Preferably the receptacle body is formed of a molded insulative material bearing laterally spaced bores, from one end of the body. The bores are counterbored and the counterbores bear circumferential or peripheral recesses along a portion of their length. An elongated cylindrical plunger is slidably mounted within each counterbore and includes a radial collar intermediate of its ends having a diameter on the order of the diameter of the recess. A coil spring is mounted within the recess to one side of the collar and an O-ring seal is mounted to the opposite side. The compression spring acts to normally shift the plunger axially such that a male contact end is spaced from a female contact end of a fixed first contact extending through the bore and being held therein and being connected to an electrical lead wire borne between the vacuum hose. The plunger terminates on the side opposite coil spring in a female contact which includes an axial bore for receiving the tip of a male contact prong portion borne by the plug. The plungers form second contacts and the plug prongs form third contacts for the connection assembly. Locking means borne by the rigid cuff envelopes the periphery of the electrical lead wire bearing the plug and abut a radially enlarged portion of the plug to lock the plug to the cuff with its male contact prongs projecting into the counterbores and within the plunger female contact axial bores. This axially depresses the plungers against the bias of the springs to the extent where engagement occurs between the male contact ends of the plungers and the axial bores within the female fixed contacts to the receptacle to complete a two break electrical connection between the plug and the wires of the vacuum hose, at that end of the hose assembly. The collar on the plunger functions along with one shoulder formed by the peripheral recess to insure sealing by the O-ring seal of the first and second contacts, interior of the receptacle, regardless of whether the plunger is in closed contact or open contact position.
FIG. 1 is a vertical sectional view, partially broken away, of one end of an electrified vacuum hose assembly for wet pick up and employing the double disconnect waterproof electrical connector assembly, forming a preferred embodiment of the present invention.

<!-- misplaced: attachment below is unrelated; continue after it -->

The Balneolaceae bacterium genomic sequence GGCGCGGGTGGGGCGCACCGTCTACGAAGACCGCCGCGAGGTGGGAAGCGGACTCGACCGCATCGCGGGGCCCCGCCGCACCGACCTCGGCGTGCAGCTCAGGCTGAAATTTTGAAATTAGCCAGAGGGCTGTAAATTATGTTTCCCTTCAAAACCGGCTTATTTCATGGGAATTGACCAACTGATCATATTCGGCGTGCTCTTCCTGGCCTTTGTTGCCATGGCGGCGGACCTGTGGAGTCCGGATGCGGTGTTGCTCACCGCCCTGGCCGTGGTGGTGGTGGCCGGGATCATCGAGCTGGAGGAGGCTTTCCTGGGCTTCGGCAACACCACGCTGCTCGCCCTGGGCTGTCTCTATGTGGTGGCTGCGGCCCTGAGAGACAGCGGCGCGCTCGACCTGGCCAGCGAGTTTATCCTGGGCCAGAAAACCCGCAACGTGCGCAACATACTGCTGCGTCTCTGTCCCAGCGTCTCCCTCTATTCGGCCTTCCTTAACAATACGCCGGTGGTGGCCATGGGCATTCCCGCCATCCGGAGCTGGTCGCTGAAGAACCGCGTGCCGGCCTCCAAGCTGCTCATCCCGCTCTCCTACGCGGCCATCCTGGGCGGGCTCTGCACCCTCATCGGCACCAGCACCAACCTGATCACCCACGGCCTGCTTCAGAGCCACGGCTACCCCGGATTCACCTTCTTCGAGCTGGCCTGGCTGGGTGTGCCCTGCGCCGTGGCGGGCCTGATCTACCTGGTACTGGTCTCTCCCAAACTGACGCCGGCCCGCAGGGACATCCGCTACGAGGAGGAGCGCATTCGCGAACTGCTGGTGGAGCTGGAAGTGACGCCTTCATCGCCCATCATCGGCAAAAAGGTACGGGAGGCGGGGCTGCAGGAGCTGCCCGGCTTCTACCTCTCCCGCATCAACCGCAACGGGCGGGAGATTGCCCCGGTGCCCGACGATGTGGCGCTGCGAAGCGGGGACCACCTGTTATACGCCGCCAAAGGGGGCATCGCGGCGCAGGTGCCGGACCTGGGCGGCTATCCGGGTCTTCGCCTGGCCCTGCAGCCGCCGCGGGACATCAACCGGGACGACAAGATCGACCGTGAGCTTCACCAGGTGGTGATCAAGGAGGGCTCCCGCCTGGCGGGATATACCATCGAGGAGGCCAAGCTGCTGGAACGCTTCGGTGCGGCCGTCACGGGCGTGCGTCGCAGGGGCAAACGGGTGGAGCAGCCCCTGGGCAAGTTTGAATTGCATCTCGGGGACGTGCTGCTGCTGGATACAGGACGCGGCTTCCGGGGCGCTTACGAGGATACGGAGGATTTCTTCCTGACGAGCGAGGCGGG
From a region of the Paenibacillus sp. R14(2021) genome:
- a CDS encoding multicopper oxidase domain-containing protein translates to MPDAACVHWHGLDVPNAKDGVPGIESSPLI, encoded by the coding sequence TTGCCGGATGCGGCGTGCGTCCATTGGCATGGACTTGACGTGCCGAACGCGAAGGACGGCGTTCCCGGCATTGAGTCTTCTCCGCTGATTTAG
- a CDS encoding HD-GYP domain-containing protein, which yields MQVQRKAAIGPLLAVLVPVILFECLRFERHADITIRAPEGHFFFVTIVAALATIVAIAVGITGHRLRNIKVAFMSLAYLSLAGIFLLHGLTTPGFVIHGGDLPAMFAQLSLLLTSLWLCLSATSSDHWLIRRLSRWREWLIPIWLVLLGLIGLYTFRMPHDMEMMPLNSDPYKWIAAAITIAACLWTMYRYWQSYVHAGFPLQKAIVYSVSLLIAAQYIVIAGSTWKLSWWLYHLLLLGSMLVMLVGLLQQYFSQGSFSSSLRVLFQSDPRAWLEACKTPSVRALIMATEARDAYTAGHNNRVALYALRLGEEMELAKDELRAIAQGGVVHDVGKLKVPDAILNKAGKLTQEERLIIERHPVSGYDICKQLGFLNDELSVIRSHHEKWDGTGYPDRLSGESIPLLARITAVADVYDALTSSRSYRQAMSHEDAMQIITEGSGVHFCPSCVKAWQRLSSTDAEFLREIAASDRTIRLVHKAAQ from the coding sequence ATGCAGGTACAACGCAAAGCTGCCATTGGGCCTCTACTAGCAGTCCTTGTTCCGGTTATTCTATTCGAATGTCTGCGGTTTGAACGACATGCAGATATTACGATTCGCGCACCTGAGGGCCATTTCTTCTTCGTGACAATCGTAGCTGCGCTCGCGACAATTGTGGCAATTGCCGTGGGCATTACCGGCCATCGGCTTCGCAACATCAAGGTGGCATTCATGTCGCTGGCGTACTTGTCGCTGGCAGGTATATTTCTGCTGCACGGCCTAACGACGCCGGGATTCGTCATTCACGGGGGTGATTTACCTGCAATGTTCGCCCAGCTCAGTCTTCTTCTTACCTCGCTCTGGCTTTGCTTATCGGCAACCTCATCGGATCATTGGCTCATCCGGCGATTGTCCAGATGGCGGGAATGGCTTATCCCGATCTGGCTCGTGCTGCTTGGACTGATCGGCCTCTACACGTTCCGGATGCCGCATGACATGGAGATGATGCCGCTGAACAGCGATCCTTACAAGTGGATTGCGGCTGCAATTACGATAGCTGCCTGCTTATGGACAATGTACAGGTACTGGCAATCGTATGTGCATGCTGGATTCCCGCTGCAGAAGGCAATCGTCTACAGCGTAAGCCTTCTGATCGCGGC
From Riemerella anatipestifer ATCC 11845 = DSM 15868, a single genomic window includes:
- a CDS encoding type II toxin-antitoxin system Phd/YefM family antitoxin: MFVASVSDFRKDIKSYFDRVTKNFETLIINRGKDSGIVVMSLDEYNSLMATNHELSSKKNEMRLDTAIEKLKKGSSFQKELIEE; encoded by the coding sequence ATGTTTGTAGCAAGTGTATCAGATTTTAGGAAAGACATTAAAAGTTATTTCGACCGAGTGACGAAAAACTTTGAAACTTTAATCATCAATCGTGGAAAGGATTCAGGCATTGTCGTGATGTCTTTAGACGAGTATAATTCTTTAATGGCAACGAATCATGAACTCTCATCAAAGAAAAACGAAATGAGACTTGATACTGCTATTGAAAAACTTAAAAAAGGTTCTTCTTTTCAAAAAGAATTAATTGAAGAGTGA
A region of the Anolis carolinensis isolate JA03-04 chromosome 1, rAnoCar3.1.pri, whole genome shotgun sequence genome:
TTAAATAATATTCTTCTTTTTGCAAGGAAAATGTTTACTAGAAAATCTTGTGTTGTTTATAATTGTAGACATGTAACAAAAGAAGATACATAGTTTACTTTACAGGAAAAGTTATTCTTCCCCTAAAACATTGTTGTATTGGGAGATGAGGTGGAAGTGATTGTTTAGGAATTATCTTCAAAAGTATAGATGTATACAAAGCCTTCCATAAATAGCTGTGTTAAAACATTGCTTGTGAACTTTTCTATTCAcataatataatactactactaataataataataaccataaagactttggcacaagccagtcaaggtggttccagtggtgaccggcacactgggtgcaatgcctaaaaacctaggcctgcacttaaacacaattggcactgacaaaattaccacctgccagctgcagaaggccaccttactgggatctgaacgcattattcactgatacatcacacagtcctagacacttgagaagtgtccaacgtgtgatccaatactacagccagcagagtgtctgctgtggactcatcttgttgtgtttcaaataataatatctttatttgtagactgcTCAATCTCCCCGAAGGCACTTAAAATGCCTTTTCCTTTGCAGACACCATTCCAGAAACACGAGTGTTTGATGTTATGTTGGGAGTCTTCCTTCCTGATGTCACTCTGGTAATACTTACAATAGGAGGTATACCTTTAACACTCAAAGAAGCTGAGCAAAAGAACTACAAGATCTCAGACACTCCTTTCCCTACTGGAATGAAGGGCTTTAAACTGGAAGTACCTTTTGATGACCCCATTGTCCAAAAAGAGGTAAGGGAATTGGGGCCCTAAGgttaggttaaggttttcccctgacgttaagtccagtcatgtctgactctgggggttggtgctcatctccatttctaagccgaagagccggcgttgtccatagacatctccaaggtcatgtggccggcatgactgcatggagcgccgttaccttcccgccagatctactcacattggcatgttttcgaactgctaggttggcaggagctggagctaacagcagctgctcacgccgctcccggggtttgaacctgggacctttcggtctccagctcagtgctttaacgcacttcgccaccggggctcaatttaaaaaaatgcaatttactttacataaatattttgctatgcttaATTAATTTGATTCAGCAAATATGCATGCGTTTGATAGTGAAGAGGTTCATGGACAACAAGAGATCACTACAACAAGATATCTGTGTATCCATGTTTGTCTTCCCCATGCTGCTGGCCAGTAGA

FIG. 2 is an end view of the vacuum hose assembly illustrated in FIG. 1.
FIG. 3 is a longitudinal sectional view of the electrical connector assembly taken about line 3--3 of FIG. 1.
FIGS. 4a-4c inclusive are enlarged, sectional views showing the sequence of making the electrical connection between the plug and receptacle elements of the electrical connector assembly of the present invention.
FIG. 1 shows one end of an electrified vacuum hose assembly 10 for wet pick up, forming one embodiment of the present invention. The hose assembly 10 is preferably part of a hot water vacuum extraction machine and forms a component thereof, functioning to make a vacuum connection between a dirty water accumulation tank (not shown) at the machine proper and a vacuum head (not shown) remote from the machine and connected to the machine via the hose assembly 10. In addition to forming a vacuum passage permitting return of dirty water after cleaning to the accumulation tank within the machine proper, the hose assembly 10 functions to permit electrical current to be supplied to an electric motor (not shown) at the vacuum head and functioning to drive a scrubber assembly (not shown) for scrubbing the surface being cleaned at the point of vacuum application.
The hose assembly 10 comprises concentric corrugated flexible or tubular hoses including an outer hose 12 and an inner hose 14 which are spaced somewhat to form an annular gap 16 therebetween. Within this gap are longitudinally borne, a pair of electrical leads or insulated wires 18 and 20 which extend generally the length of the hose assembly 10 and which require some type of electrical connector assembly at opposite ends of the hose assembly. Normally, conventional single break point connection male and female coupling means such as a male prong connector plug and a female connector receptacle bearing appropriate female type contacts make the electrical connections to wires borne by this type of hose assembly.
In order to effectively form a disconnectable tube coupling between the vacuum head and the hose assembly 10, there is required a rigid plastic tubular coupling indicated generally at 22 and to which the concentric hoses 12 and 14 must be coupled. In that regard, the inner small diameter flexible hose 14 is mounted directly to the coupling 22 with an end 14a in abutment with a radially enlarged collar 22a borne by that coupling. The end 14a of the inner hose 14 may be adhesively fixed to the periphery of the coupling tube 22, about reduced diameter portion 22b. Alternatively, some type of mechanical clamp may be employed to insure an air seal connection between hose 14 and coupling 22.
In addition to collar 22a, a second collar 22c is integrally provided to the coupling 22 forming a peripheral recess or gap 22d therebetween. Mounted within the gap 22d is an annular portion or flange 24a of a rigid plastic cylindrical cuff indicated generally at 24, the cuff having a diameter in excess of the inner flexible tube or hose 14 and having an outer diameter on the order of that of outer hose or flexible tube 12. The end 16a of the outer hose 16 is rigidly coupled by adhesive, welding or the like, to a mounting ring 26. Ring 26 bears a peripheral recess 28 within its outer periphery, the diameter of the ring 26, at recess 28, being generally equal to the inner diameter of cuff 24 with one end of the cuff being received therein and being rigidly coupled thereto by way of adhesive or the like. Thus, the ends of the inner and outer hoses 12 and 14 are sealably mounted to the coupling 22 and to cuff 24, respectively, the flange 24a permitting the cuff to rotate relative to coupling 22 independent of the inner hose 14.